Zantac was once one of the most widely used medications in the world. Also sold under the generic name Ranitidine, Zantac is a heartburn drug sometimes also used for those with ulcers and stomach acid conditions like gastroesophageal reflux disease (GERD). Available to consumers as both prescription drugs and over-the-counter medications, Zantac became one of the most widely prescribed and used drugs in the world.
All of that changed in 2020 when the Food and Drug Administration (FDA) asked companies to stop making and distributing the drug after several smaller recalls in 2019. The reason for the recall is that independent testing found worrisome levels of N-Nitrosodimethylamine (NDMA) contaminating many batches of Ranitidine drugs. NDMA is a known carcinogen that causes otherwise healthy people to develop cancer. What rights do those sickened by the use of this medication have?
Your claim will depend on the condition you develop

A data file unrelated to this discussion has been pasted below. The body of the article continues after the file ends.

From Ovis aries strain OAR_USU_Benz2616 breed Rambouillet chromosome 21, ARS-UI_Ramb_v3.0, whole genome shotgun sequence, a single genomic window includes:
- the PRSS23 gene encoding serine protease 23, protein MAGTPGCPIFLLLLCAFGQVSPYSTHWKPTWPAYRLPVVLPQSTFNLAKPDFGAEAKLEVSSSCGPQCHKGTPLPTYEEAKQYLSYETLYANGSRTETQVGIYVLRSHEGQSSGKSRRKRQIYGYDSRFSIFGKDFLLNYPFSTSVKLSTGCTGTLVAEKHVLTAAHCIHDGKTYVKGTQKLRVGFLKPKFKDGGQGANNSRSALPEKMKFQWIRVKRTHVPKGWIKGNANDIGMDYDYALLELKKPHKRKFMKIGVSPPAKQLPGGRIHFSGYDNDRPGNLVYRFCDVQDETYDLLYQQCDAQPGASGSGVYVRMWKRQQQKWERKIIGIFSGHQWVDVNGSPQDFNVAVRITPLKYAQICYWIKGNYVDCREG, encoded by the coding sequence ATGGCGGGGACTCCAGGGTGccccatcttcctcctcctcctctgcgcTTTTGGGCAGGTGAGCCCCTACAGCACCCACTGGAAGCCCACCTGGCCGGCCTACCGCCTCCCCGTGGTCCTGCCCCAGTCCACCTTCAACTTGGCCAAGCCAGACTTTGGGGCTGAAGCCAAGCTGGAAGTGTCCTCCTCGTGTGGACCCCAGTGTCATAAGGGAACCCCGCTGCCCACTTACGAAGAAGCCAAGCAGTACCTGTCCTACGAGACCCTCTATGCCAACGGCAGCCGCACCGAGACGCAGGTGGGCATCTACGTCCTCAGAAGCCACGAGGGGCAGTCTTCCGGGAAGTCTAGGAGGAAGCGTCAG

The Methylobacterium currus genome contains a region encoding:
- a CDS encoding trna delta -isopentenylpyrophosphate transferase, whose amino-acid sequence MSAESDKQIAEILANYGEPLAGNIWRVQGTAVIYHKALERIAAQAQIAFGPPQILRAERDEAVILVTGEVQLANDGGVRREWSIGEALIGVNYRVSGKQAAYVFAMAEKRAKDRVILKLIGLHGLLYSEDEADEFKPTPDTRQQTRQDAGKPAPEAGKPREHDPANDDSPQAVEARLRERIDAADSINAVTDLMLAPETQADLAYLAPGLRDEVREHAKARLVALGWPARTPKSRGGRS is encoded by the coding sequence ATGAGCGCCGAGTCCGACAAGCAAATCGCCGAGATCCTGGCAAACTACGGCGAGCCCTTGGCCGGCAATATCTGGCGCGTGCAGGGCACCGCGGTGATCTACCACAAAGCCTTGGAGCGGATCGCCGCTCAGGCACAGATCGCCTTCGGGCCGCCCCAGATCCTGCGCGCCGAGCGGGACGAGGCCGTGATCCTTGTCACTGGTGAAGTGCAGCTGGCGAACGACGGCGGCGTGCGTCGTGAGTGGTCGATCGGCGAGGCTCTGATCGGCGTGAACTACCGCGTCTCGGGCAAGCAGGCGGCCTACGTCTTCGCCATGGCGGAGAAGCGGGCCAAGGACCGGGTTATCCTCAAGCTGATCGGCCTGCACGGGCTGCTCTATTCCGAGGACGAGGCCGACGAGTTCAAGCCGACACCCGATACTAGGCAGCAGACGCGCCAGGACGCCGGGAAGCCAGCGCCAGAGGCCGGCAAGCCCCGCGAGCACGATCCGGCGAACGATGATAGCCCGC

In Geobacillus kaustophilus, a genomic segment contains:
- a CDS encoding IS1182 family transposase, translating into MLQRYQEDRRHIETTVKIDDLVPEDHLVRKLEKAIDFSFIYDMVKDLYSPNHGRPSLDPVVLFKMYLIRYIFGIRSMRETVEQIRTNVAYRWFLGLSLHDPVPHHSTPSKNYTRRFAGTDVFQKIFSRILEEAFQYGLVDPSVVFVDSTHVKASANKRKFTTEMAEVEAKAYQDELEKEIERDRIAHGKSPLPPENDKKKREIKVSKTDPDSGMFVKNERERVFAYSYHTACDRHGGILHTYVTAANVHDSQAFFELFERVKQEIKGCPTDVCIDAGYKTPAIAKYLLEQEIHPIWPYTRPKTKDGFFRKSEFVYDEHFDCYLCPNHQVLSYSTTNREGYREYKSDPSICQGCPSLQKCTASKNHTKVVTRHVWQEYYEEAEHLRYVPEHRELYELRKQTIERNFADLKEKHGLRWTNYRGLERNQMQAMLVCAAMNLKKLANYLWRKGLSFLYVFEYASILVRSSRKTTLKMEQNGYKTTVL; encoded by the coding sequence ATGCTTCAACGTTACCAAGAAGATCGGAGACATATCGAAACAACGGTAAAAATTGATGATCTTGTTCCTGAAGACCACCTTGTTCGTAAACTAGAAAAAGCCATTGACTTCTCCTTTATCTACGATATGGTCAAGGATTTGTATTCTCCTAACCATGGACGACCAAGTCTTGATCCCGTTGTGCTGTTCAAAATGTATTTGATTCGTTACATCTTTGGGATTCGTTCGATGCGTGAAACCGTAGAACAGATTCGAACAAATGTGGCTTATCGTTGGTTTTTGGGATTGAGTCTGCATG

The exact compensation rights of somebody sickened by long-term use of contaminated Zantac or generic versions of the drug will depend on what kind of cancer they develop. NDMA has a connection with multiple different forms of cancer, as established in studies on rodents.
It could increase the risk of liver cancer, as well as pulmonary and renal tumors. Anyone who develops stomach cancer, cancer of the intestines, esophageal cancer, bladder cancer, prostate cancer, breast cancer, liver cancer, pancreatic cancer or throat/nasal cancer could potentially have a claim. Even thyroid cancer, leukemia, brain cancer and certain kinds of lymphoma could have a connection to ranitidine or Zantac drugs.
The severity of the cancer and its impact on your life will affect your compensation claim. You can potentially make a claim for the cost of medical care and lost wages. Surviving family members would have the right to similar claims if the cancer claims someone’s life.
Zantac is one of many drugs that may do more harm than good
It is hard to know how long widespread contamination of Zantac drugs occurred before the FDA took action. MDMA is a chemical byproduct of the process involved in making the active compounds in Zantac.
Cutting corners in testing and manufacturing processes may have contributed to contamination risks in recent years. It may also be possible that the drug has had contamination issues for decades. Consumers who weren’t aware of those risks could have long-term financial consequences. Those dealing with an unexpected cancer diagnosis who also used Zantac regularly may want to explore if they have grounds for a claim.